Albania's prime minister has said Britain is in such a "bad, bad place" over the Channel migration crisis that government ministers are resorting to blaming his country "to feel like they still have muscle".
Edi Rama told the Delphi economic forum in Greece that he thinks Britain is suffering a “nervous breakdown” over immigration.
“They are in such a bad place, the poor Brits, that they have to go after Albanians to feel like they still have muscle,” Mr Rama said.
“No problem. We have a great respect for Britain and for what Britain represents and for British history and culture, so we will bear with them until they have overcome this situation.
“We used to think in terms of: ‘Wow, the Brits are talking evil about us.’ So what? It is not our problem. It is their problem.”
Mr Rama added: “We have fought against [rhetoric used against its citizens] and now we see they have calmed down a bit. But they are going through something of a nervous breakdown as a country so we have to understand them.
“It is not something we can’t understand, we have to understand them. They have lost a lot of points of reference and they are really in a bad, bad place.”
The UK faces a backlog of 140,000 cases through its asylum system, which ministers have admitted is “broken”.
Last month, Mr Rama hit out at the “disgraceful” way Suella Braverman had recently singled out migrants from his country, after the home secretary referred to “Albanian criminals” while addressing parliament.
The Cabinet minister also said that Albanians should not be claiming asylum in the UK because they are coming from a “safe country”, with Mr Rama saying the row marked a “very low point” in the relations between the two countries.
Earlier this week, Ms Braverman said migrants crossing the English Channel on small boats have values “at odds” with British norms and are linked to “heightened levels of criminality”.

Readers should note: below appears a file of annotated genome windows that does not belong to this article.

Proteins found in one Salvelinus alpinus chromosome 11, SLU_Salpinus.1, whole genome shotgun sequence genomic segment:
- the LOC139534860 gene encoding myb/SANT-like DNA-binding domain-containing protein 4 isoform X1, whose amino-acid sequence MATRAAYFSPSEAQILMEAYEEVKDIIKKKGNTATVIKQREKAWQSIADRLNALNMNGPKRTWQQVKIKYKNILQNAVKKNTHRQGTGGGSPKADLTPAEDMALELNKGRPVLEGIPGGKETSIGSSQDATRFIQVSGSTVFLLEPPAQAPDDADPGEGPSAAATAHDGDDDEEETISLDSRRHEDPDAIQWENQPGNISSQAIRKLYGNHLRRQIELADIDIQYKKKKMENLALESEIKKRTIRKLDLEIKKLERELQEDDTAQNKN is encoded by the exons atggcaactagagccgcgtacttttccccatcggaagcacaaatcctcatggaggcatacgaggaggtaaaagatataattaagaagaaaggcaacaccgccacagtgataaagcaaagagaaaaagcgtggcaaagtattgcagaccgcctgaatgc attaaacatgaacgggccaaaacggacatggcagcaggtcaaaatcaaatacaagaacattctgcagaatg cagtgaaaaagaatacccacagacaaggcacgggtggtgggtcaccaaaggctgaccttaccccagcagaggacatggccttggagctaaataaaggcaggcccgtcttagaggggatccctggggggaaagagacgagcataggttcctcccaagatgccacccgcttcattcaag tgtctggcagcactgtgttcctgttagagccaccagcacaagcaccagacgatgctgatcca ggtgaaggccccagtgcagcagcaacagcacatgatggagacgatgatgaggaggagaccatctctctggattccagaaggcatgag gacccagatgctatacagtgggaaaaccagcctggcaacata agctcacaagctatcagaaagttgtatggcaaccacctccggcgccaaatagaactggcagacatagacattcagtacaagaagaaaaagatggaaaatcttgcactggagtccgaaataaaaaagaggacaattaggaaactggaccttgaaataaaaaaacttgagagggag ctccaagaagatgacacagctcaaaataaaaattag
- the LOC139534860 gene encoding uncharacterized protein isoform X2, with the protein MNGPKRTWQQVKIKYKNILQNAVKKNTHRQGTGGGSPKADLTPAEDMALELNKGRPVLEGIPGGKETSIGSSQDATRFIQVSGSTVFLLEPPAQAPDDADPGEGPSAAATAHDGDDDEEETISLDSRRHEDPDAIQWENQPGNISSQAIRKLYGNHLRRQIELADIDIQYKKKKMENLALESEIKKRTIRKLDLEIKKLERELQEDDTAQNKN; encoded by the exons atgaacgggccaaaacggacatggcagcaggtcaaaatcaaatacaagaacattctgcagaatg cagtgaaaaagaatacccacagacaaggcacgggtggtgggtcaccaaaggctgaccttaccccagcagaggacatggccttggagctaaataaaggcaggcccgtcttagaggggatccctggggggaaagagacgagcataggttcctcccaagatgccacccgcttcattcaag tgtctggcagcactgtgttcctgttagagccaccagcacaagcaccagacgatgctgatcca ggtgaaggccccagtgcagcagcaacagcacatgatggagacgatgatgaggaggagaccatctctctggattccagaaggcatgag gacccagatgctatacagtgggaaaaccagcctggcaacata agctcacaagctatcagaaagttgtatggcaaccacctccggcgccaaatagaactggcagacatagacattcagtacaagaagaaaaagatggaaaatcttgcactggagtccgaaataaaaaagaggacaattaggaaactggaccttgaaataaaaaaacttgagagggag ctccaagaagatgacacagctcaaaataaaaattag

“I think that the people coming here illegally do possess values, which are at odds with our country,” she said. “We are seeing heightened levels of criminality when related to the people who’ve come on boats, related to drug dealing, exploitation, prostitution.
“There are real challenges, which go beyond the migration issue of people coming here illegally. We need to ensure that we bring an end to the boat crossings.”
The illegal migration bill, which has cleared the Commons, will change the law so that those who arrive in the UK illegally will be detained and then promptly removed, either to their home country or a third country such as Rwanda.
The bill was attacked by critics including senior Tory Sir Bob Neill, who said Home Office failures are to blame for the small boats crisis.
Asked on GB News whether the reforms in the Bill will work, Sir Bob said: “I’m not convinced they will. A lot of the emphasis has been put on changing the law and on legislative solutions. I don’t think that’s where the issue lies.
“The real problem is that the system doesn’t work efficiently enough. We’re not getting a system where people who come in, potentially unlawfully, are being sent through the immigration tribunal and asylum system quickly enough.
“Administrative failures of the Home Office are to blame. That’s happened under successive home secretaries going back over years. The Home Office is not efficient.”
At the Delphi economic forum, Mr Rama said he wants Britain to adopt a system like the one in Germany, which would allow visas for Albanians arriving for certain jobs. This model would still see anyone arriving illegally deported.
The UK government has no plans to shift its position, which currently sees a points-based system in operation for immigration.
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